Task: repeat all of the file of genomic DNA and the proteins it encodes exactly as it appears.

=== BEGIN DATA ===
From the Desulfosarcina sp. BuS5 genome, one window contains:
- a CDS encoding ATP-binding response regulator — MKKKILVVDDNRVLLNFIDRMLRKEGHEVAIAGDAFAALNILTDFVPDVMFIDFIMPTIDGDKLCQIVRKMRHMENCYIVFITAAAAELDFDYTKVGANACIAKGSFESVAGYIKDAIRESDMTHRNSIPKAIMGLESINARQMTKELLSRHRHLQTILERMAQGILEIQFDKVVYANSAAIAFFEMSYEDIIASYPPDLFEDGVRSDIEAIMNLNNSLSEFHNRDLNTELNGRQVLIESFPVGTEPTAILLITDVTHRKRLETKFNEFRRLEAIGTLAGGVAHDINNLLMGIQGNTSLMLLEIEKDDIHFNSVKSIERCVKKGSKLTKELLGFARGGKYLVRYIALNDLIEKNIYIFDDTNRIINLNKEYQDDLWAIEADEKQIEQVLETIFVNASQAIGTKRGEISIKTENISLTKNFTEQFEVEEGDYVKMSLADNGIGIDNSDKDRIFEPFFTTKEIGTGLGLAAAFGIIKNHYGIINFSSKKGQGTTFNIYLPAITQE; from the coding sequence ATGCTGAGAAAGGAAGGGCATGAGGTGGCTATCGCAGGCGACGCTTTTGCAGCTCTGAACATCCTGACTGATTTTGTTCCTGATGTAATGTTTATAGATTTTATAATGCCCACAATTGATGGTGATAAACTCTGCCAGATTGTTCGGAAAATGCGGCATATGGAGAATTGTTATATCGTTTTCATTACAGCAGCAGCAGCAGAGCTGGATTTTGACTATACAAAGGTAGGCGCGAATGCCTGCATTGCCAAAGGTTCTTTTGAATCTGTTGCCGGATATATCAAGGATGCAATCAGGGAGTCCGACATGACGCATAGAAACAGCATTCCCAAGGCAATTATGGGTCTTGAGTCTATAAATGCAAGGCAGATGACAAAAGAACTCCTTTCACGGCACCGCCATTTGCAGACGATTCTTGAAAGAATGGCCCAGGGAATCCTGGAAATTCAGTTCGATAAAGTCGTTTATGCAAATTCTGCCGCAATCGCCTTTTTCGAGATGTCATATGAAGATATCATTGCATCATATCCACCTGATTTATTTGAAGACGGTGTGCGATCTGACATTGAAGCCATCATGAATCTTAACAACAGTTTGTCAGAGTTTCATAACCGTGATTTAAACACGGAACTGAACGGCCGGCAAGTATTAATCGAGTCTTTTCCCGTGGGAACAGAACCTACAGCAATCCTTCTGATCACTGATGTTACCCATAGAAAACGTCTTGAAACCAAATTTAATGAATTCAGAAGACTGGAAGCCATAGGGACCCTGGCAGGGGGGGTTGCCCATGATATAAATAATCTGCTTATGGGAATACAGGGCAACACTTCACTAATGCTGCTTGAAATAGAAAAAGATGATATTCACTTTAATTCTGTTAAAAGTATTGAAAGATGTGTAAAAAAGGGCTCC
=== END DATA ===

From the Desulfosarcina sp. BuS5 genome, one window contains:
- a CDS encoding ATP-binding response regulator — MKKKILVVDDNRVLLNFIDRMLRKEGHEVAIAGDAFAALNILTDFVPDVMFIDFIMPTIDGDKLCQIVRKMRHMENCYIVFITAAAAELDFDYTKVGANACIAKGSFESVAGYIKDAIRESDMTHRNSIPKAIMGLESINARQMTKELLSRHRHLQTILERMAQGILEIQFDKVVYANSAAIAFFEMSYEDIIASYPPDLFEDGVRSDIEAIMNLNNSLSEFHNRDLNTELNGRQVLIESFPVGTEPTAILLITDVTHRKRLETKFNEFRRLEAIGTLAGGVAHDINNLLMGIQGNTSLMLLEIEKDDIHFNSVKSIERCVKKGSKLTKELLGFARGGKYLVRYIALNDLIEKNIYIFDDTNRIINLNKEYQDDLWAIEADEKQIEQVLETIFVNASQAIGTKRGEISIKTENISLTKNFTEQFEVEEGDYVKMSLADNGIGIDNSDKDRIFEPFFTTKEIGTGLGLAAAFGIIKNHYGIINFSSKKGQGTTFNIYLPAITQE; from the coding sequence ATGCTGAGAAAGGAAGGGCATGAGGTGGCTATCGCAGGCGACGCTTTTGCAGCTCTGAACATCCTGACTGATTTTGTTCCTGATGTAATGTTTATAGATTTTATAATGCCCACAATTGATGGTGATAAACTCTGCCAGATTGTTCGGAAAATGCGGCATATGGAGAATTGTTATATCGTTTTCATTACAGCAGCAGCAGCAGAGCTGGATTTTGACTATACAAAGGTAGGCGCGAATGCCTGCATTGCCAAAGGTTCTTTTGAATCTGTTGCCGGATATATCAAGGATGCAATCAGGGAGTCCGACATGACGCATAGAAACAGCATTCCCAAGGCAATTATGGGTCTTGAGTCTATAAATGCAAGGCAGATGACAAAAGAACTCCTTTCACGGCACCGCCATTTGCAGACGATTCTTGAAAGAATGGCCCAGGGAATCCTGGAAATTCAGTTCGATAAAGTCGTTTATGCAAATTCTGCCGCAATCGCCTTTTTCGAGATGTCATATGAAGATATCATTGCATCATATCCACCTGATTTATTTGAAGACGGTGTGCGATCTGACATTGAAGCCATCATGAATCTTAACAACAGTTTGTCAGAGTTTCATAACCGTGATTTAAACACGGAACTGAACGGCCGGCAAGTATTAATCGAGTCTTTTCCCGTGGGAACAGAACCTACAGCAATCCTTCTGATCACTGATGTTACCCATAGAAAACGTCTTGAAACCAAATTTAATGAATTCAGAAGACTGGAAGCCATAGGGACCCTGGCAGGGGGGGTTGCCCATGATATAAATAATCTGCTTATGGGAATACAGGGCAACACTTCACTAATGCTGCTTGAAATAGAAAAAGATGATATTCACTTTAATTCTGTTAAAAGTATTGAAAGATGTGTAAAAAAGGGCTCC